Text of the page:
Gillette scores with Cavalcade of Sports

From leisure suits to Kenny Loggins, the 1970s gave us a lot that we'd rather forget. But it's nice to know that not everything from that decade has lost its appeal....

From leisure suits to Kenny Loggins, the 1970s gave us a lot that we’d rather forget. But it’s nice to know that not everything from that decade has lost its appeal.

The annual Gillette Cavalcade of Sports promotion was first introduced in 1971, and has been going strong ever since, says Gail MacDonald, director of promotion, sponsorship and event marketing with Mississauga, Ont.-based Gillette Canada.

As a company that markets everything from disposable pens and razors to batteries, Gillette was looking for an umbrella program that would unite all of its premium brands. The result was the Cavalcade, a program designed to bring them together under a common theme in a concerted effort to drive sales during the late-August and early-September back-to-school season.

The Cavalcade is a made-in-Canada program, MacDonald notes – not an adaptation of a U.S. effort.

The concept has changed little in 30 years, she adds. The promotion always features a dramatic, sports-related grand prize – back in 1971, it was a trip to the summer Olympic Games – and is supported with both TV advertising and in-store activity.

Different brands may be played up in the promotion from year to year. Several years ago, for example, Gillette’s SensorExcel shaving system was spotlighted prominently. This year, much of the attention will be focused on the Mach3 system and the Duracell Ultra line of batteries.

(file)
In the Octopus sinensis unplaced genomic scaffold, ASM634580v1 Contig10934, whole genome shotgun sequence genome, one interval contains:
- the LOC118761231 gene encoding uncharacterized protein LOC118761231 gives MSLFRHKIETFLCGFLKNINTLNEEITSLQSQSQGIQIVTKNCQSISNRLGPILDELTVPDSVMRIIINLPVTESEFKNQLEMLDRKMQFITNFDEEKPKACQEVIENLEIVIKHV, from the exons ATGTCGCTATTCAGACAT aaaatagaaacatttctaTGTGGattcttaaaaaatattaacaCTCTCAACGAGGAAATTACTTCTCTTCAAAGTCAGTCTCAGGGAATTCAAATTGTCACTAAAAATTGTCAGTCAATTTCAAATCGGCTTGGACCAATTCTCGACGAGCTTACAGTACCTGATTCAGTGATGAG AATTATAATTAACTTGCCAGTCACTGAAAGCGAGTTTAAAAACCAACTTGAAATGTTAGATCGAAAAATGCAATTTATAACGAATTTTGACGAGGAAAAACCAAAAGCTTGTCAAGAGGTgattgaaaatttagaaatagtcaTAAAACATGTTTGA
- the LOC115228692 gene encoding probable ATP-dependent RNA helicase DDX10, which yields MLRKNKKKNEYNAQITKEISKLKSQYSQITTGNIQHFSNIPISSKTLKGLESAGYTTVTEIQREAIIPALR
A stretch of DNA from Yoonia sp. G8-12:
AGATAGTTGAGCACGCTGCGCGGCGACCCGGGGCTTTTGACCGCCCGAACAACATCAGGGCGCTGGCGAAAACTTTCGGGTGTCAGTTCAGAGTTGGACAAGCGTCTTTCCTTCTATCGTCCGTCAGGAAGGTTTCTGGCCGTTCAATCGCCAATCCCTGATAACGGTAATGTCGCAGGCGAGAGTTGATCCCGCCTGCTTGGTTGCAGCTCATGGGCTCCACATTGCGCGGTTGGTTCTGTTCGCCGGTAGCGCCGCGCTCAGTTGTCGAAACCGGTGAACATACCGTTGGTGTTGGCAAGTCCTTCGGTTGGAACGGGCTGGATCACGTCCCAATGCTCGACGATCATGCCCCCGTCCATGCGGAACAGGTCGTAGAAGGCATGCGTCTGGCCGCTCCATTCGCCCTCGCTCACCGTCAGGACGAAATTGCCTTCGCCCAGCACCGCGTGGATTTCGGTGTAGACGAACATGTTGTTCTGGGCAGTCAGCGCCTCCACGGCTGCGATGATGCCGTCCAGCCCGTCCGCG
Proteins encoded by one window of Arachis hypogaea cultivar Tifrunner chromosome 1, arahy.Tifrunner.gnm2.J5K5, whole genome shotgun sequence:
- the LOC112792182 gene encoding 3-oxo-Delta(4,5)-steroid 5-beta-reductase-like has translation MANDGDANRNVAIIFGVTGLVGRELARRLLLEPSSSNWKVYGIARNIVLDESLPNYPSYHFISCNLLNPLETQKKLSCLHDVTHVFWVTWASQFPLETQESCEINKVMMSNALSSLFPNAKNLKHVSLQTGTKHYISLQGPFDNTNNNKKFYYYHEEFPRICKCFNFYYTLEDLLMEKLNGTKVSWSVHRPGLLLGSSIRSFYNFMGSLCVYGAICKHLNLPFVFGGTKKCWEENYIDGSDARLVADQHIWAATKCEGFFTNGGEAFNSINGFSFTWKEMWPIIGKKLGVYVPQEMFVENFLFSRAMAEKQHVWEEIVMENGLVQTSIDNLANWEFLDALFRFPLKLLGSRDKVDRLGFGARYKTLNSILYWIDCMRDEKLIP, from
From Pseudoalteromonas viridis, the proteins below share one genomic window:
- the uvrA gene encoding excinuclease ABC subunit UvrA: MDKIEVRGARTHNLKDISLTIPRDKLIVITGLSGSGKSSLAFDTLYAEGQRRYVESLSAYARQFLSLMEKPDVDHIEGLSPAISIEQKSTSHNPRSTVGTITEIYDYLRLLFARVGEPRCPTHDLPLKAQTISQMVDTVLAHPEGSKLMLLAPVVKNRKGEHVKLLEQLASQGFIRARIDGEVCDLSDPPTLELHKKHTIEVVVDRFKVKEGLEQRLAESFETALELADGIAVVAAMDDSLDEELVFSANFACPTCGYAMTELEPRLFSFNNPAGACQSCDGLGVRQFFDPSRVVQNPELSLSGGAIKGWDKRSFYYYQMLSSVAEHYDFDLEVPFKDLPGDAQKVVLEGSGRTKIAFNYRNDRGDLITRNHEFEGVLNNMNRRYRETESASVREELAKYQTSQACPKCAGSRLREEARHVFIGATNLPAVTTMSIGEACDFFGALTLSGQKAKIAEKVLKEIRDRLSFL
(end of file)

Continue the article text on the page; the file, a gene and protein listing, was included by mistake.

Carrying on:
While the essential components of the Cavalcade have remained consistent from year to year, MacDonald says a long-running promotion needs to be refreshed constantly. Hence the emphasis that Gillette places on finding new and unique prizing.

"We have to be innovative," she says. "That’s one of the reasons the Calvacade has such great staying power."

Last year’s theme, for example, was "Sports Celebration 2000." Winners were invited to an interactive sporting event at Toronto’s SkyDome, where they had the opportunity to meet a number of celebrity athletes. In addition, they received their choice of six fantasy sports trips anywhere in North America (including Hawaii) – plus $25,000 in spending money.

MacDonald says the company tries to offer prizes with appeal to a wide audience – not just sports enthusiasts.

Because Gillette products span many demographics, she explains, "we have to put in elements to appeal to the non-sports fan." Travel, cars and cash all tend to figure prominently, since these are things in which just about everyone is interested.

(The company has also moved away from offering second and third prizes, MacDonald says. "One large grand prize has more impact.")

Cross-promotional efforts help Gillette beef up the prize package without breaking the bank. Last year, for example, the company partnered with DaimlerChrysler Canada on the Cavalcade of Sports. The automaker provided a vehicle as part of the grand prize, and in return was featured in the TV and in-store campaign supporting the promotion.

The fact that the Cavalcade has such a long and impressive track record is a plus when trying to sign up promotional partners, MacDonald notes.

Gillette develops the concept for each year’s program in-house. ("We get together and throw around ideas," she says. "We just brainstorm.") Freelancers are called in to assist in creating the television spot and the in-store material. Creative decisions are based on current trends, as well as the company’s sense of what holds appeal for consumers.